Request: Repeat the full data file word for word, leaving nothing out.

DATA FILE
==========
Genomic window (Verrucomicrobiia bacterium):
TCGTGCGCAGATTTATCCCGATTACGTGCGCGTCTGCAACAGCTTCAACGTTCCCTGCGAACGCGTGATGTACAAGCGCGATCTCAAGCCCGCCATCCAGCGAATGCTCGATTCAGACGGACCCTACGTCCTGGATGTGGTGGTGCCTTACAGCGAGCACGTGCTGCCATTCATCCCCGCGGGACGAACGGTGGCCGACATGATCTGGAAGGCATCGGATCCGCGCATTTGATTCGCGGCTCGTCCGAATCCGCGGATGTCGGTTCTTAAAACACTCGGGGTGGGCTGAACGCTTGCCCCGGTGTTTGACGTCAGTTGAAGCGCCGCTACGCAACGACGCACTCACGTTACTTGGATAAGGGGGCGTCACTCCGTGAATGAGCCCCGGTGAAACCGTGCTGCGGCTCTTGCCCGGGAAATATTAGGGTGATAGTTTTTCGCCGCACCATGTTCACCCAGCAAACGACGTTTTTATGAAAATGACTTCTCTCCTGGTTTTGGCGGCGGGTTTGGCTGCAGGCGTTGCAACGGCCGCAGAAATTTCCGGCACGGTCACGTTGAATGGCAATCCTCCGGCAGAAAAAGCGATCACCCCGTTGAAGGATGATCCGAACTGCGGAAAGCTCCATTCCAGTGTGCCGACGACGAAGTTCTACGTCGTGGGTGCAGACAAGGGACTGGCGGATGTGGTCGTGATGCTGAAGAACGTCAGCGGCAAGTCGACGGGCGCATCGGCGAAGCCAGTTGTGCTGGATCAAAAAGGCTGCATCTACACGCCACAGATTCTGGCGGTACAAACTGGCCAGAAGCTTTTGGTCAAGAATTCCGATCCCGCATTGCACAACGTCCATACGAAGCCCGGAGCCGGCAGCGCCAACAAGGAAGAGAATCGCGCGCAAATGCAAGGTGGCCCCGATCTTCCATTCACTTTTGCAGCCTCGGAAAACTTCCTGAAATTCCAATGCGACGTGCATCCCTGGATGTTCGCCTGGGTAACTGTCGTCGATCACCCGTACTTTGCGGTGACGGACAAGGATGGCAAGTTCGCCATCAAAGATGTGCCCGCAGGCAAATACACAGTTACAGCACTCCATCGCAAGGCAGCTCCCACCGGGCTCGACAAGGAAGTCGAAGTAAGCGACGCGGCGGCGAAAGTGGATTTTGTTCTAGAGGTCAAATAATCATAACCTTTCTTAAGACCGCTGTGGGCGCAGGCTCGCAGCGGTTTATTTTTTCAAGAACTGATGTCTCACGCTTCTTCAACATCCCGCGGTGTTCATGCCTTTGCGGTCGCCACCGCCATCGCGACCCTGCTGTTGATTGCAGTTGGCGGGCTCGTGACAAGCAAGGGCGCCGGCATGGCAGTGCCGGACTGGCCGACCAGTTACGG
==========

Genomic window (Verrucomicrobiia bacterium):
TCGTGCGCAGATTTATCCCGATTACGTGCGCGTCTGCAACAGCTTCAACGTTCCCTGCGAACGCGTGATGTACAAGCGCGATCTCAAGCCCGCCATCCAGCGAATGCTCGATTCAGACGGACCCTACGTCCTGGATGTGGTGGTGCCTTACAGCGAGCACGTGCTGCCATTCATCCCCGCGGGACGAACGGTGGCCGACATGATCTGGAAGGCATCGGATCCGCGCATTTGATTCGCGGCTCGTCCGAATCCGCGGATGTCGGTTCTTAAAACACTCGGGGTGGGCTGAACGCTTGCCCCGGTGTTTGACGTCAGTTGAAGCGCCGCTACGCAACGACGCACTCACGTTACTTGGATAAGGGGGCGTCACTCCGTGAATGAGCCCCGGTGAAACCGTGCTGCGGCTCTTGCCCGGGAAATATTAGGGTGATAGTTTTTCGCCGCACCATGTTCACCCAGCAAACGACGTTTTTATGAAAATGACTTCTCTCCTGGTTTTGGCGGCGGGTTTGGCTGCAGGCGTTGCAACGGCCGCAGAAATTTCCGGCACGGTCACGTTGAATGGCAATCCTCCGGCAGAAAAAGCGATCACCCCGTTGAAGGATGATCCGAACTGCGGAAAGCTCCATTCCAGTGTGCCGACGACGAAGTTCTACGTCGTGGGTGCAGACAAGGGACTGGCGGATGTGGTCGTGATGCTGAAGAACGTCAGCGGCAAGTCGACGGGCGCATCGGCGAAGCCAGTTGTGCTGGATCAAAAAGGCTGCATCTACACGCCACAGATTCTGGCGGTACAAACTGGCCAGAAGCTTTTGGTCAAGAATTCCGATCCCGCATTGCACAACGTCCATACGAAGCCCGGAGCCGGCAGCGCCAACAAGGAAGAGAATCGCGCGCAAATGCAAGGTGGCCCCGATCTTCCATTCACTTTTGCAGCCTCGGAAAACTTCCTGAAATTCCAATGCGACGTGCATCCCTGGATGTTCGCCTGGGTAACTGTCGTCGATCACCCGTACTTTGCGGTGACGGACAAGGATGGCAAGTTCGCCATCAAAGATGTGCCCGCAGGCAAATACACAGTTACAGCACTCCATCGCAAGGCAGCTCCCACCGGGCTCGACAAGGAAGTCGAAGTAAGCGACGCGGCGGCGAAAGTGGATTTTGTTCTAGAGGTCAAATAATCATAACCTTTCTTAAGACCGCTGTGGGCGCAGGCTCGCAGCGGTTTATTTTTTCAAGAACTGATGTCTCACGCTTCTTCAACATCCCGCGGTGTTCATGCCTTTGCGGTCGCCACCGCCATCGCGACCCTGCTGTTGATTGCAGTTGGCGGGCTCGTGACAAGCAAGGGCGCCGGCATGGCAGTGCCGGACTGGCCGACCAGTTACGG